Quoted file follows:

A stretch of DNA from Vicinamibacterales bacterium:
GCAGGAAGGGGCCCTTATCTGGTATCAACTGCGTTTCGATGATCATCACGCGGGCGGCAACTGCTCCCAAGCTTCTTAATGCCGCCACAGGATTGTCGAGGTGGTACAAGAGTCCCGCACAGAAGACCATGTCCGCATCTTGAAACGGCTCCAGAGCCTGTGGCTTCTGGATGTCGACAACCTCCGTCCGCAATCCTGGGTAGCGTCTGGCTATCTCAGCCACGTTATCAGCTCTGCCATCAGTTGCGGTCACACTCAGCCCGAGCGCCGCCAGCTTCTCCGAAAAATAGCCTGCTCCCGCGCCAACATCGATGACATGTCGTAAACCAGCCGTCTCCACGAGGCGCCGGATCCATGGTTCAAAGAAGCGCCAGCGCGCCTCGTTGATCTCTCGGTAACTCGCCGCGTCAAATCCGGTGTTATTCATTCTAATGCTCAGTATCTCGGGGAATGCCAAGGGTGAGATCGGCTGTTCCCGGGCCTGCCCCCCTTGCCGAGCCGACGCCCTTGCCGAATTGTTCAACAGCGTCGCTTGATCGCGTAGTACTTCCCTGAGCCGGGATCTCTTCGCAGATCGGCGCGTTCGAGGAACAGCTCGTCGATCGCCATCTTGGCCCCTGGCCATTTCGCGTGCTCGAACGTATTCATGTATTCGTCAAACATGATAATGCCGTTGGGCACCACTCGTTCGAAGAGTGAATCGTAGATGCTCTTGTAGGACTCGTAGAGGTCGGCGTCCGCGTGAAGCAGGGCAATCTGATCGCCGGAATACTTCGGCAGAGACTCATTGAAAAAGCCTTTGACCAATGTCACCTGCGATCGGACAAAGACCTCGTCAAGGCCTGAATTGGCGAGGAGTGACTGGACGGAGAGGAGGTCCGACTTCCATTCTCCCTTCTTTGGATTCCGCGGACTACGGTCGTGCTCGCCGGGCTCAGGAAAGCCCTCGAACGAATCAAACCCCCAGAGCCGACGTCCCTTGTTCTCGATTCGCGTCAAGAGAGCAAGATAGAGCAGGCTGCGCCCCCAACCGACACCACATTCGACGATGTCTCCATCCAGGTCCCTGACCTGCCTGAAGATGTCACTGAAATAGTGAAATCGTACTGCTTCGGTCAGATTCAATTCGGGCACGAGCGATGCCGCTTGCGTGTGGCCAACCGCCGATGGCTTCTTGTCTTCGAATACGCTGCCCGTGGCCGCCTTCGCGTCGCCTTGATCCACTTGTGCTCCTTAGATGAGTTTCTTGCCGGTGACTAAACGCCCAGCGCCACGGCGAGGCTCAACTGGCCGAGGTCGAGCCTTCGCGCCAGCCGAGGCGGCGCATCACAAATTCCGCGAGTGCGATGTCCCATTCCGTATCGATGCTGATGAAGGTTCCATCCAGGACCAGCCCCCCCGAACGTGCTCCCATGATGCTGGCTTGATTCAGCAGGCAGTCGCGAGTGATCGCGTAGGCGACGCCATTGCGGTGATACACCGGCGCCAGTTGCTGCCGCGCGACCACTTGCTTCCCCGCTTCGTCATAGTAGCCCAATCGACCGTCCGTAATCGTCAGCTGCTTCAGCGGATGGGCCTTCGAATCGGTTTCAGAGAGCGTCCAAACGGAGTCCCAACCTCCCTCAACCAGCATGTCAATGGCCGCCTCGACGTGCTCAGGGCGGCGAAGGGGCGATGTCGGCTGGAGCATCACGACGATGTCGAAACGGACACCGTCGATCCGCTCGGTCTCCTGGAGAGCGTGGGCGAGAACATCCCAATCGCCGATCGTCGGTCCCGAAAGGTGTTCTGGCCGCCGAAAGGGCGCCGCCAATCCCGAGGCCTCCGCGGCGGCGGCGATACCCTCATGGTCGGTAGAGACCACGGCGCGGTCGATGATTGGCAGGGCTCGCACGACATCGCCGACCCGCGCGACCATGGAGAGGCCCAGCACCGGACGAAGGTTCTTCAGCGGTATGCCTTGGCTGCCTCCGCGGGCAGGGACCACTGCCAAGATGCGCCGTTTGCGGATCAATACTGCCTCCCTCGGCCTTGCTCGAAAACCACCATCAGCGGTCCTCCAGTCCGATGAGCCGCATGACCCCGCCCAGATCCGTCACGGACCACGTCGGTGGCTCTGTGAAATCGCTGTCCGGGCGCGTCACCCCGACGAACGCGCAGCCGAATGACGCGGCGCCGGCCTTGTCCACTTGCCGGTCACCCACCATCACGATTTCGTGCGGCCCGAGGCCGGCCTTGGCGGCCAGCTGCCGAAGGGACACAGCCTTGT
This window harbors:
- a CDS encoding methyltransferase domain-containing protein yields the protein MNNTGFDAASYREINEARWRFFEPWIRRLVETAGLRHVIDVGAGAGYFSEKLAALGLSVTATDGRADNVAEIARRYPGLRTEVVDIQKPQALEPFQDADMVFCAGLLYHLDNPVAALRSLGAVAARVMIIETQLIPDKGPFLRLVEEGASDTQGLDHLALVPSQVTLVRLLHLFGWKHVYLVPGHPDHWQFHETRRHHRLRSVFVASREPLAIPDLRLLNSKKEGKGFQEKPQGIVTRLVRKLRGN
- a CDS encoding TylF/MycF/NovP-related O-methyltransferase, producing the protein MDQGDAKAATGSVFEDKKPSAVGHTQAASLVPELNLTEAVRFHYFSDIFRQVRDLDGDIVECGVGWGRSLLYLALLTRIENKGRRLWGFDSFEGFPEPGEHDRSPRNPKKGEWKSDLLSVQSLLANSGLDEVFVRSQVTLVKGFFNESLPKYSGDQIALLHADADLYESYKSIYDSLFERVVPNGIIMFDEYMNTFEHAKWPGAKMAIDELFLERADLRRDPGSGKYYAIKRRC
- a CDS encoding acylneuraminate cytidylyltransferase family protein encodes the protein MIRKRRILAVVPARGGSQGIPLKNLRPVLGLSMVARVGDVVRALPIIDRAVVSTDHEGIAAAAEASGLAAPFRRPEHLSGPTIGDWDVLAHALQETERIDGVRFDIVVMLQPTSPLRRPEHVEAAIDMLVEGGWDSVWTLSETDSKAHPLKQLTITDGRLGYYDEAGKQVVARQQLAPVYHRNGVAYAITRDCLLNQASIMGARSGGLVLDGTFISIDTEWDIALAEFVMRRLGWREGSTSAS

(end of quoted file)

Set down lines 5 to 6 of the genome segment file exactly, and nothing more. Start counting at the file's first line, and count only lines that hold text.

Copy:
- a CDS encoding TylF/MycF/NovP-related O-methyltransferase, producing the protein MDQGDAKAATGSVFEDKKPSAVGHTQAASLVPELNLTEAVRFHYFSDIFRQVRDLDGDIVECGVGWGRSLLYLALLTRIENKGRRLWGFDSFEGFPEPGEHDRSPRNPKKGEWKSDLLSVQSLLANSGLDEVFVRSQVTLVKGFFNESLPKYSGDQIALLHADADLYESYKSIYDSLFERVVPNGIIMFDEYMNTFEHAKWPGAKMAIDELFLERADLRRDPGSGKYYAIKRRC
- a CDS encoding acylneuraminate cytidylyltransferase family protein encodes the protein MIRKRRILAVVPARGGSQGIPLKNLRPVLGLSMVARVGDVVRALPIIDRAVVSTDHEGIAAAAEASGLAAPFRRPEHLSGPTIGDWDVLAHALQETERIDGVRFDIVVMLQPTSPLRRPEHVEAAIDMLVEGGWDSVWTLSETDSKAHPLKQLTITDGRLGYYDEAGKQVVARQQLAPVYHRNGVAYAITRDCLLNQASIMGARSGGLVLDGTFISIDTEWDIALAEFVMRRLGWREGSTSAS